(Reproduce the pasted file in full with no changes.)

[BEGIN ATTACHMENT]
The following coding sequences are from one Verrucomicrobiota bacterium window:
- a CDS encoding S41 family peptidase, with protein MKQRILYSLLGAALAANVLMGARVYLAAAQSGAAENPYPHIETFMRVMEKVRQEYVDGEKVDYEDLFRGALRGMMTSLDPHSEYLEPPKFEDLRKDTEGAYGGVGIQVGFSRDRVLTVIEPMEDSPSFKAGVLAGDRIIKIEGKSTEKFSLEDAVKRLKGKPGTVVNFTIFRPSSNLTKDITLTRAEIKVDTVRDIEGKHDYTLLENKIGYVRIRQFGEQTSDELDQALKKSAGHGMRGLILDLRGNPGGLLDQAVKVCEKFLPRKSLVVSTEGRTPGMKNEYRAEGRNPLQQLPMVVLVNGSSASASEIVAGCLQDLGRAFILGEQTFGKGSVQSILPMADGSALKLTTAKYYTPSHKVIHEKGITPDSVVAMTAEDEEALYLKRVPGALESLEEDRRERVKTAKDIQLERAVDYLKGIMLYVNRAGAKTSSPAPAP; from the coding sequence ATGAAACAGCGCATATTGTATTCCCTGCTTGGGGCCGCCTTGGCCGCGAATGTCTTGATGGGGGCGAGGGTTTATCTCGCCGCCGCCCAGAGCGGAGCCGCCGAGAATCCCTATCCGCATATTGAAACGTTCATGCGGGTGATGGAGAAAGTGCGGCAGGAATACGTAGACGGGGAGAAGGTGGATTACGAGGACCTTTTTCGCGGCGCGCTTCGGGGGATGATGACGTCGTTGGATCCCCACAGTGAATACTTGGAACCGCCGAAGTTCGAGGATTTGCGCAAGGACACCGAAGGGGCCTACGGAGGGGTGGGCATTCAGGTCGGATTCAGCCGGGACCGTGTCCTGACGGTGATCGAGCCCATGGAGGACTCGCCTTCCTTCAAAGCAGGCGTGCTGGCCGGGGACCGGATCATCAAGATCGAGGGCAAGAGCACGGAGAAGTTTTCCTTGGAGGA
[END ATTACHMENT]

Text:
The following coding sequences are from one Verrucomicrobiota bacterium window:
- a CDS encoding S41 family peptidase, with protein MKQRILYSLLGAALAANVLMGARVYLAAAQSGAAENPYPHIETFMRVMEKVRQEYVDGEKVDYEDLFRGALRGMMTSLDPHSEYLEPPKFEDLRKDTEGAYGGVGIQVGFSRDRVLTVIEPMEDSPSFKAGVLAGDRIIKIEGKSTEKFSLEDAVKRLKGKPGTVVNFTIFRPSSNLTKDITLTRAEIKVDTVRDIEGKHDYTLLENKIGYVRIRQFGEQTSDELDQALKKSAGHGMRGLILDLRGNPGGLLDQAVKVCEKFLPRKSLVVSTEGRTPGMKNEYRAEGRNPLQQLPMVVLVNGSSASASEIVAGCLQDLGRAFILGEQTFGKGSVQSILPMADGSALKLTTAKYYTPSHKVIHEKGITPDSVVAMTAEDEEALYLKRVPGALESLEEDRRERVKTAKDIQLERAVDYLKGIMLYVNRAGAKTSSPAPAP; from the coding sequence ATGAAACAGCGCATATTGTATTCCCTGCTTGGGGCCGCCTTGGCCGCGAATGTCTTGATGGGGGCGAGGGTTTATCTCGCCGCCGCCCAGAGCGGAGCCGCCGAGAATCCCTATCCGCATATTGAAACGTTCATGCGGGTGATGGAGAAAGTGCGGCAGGAATACGTAGACGGGGAGAAGGTGGATTACGAGGACCTTTTTCGCGGCGCGCTTCGGGGGATGATGACGTCGTTGGATCCCCACAGTGAATACTTGGAACCGCCGAAGTTCGAGGATTTGCGCAAGGACACCGAAGGGGCCTACGGAGGGGTGGGCATTCAGGTCGGATTCAGCCGGGACCGTGTCCTGACGGTGATCGAGCCCATGGAGGACTCGCCTTCCTTCAAAGCAGGCGTGCTGGCCGGGGACCGGATCATCAAGATCGAGGGCAAGAGCACGGAGAAGTTTTCCTTGGAGGA